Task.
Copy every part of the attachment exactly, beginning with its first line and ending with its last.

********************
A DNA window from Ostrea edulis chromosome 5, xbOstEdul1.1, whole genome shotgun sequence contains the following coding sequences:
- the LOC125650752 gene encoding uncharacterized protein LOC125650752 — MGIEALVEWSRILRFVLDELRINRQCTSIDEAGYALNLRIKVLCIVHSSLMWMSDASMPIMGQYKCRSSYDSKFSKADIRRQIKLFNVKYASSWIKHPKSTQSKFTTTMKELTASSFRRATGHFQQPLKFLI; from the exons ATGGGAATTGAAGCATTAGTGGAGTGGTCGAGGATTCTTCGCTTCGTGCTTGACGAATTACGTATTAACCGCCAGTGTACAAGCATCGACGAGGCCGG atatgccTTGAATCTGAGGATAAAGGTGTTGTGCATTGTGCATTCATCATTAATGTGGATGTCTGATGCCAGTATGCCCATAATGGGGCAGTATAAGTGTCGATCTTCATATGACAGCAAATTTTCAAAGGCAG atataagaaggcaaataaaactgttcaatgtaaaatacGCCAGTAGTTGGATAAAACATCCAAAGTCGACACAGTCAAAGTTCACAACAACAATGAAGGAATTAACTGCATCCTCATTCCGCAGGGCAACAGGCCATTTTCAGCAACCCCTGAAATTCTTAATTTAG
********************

A DNA window from Ostrea edulis chromosome 5, xbOstEdul1.1, whole genome shotgun sequence contains the following coding sequences:
- the LOC125650752 gene encoding uncharacterized protein LOC125650752 — MGIEALVEWSRILRFVLDELRINRQCTSIDEAGYALNLRIKVLCIVHSSLMWMSDASMPIMGQYKCRSSYDSKFSKADIRRQIKLFNVKYASSWIKHPKSTQSKFTTTMKELTASSFRRATGHFQQPLKFLI; from the exons ATGGGAATTGAAGCATTAGTGGAGTGGTCGAGGATTCTTCGCTTCGTGCTTGACGAATTACGTATTAACCGCCAGTGTACAAGCATCGACGAGGCCGG atatgccTTGAATCTGAGGATAAAGGTGTTGTGCATTGTGCATTCATCATTAATGTGGATGTCTGATGCCAGTATGCCCATAATGGGGCAGTATAAGTGTCGATCTTCATATGACAGCAAATTTTCAAAGGCAG atataagaaggcaaataaaactgttcaatgtaaaatacGCCAGTAGTTGGATAAAACATCCAAAGTCGACACAGTCAAAGTTCACAACAACAATGAAGGAATTAACTGCATCCTCATTCCGCAGGGCAACAGGCCATTTTCAGCAACCCCTGAAATTCTTAATTTAG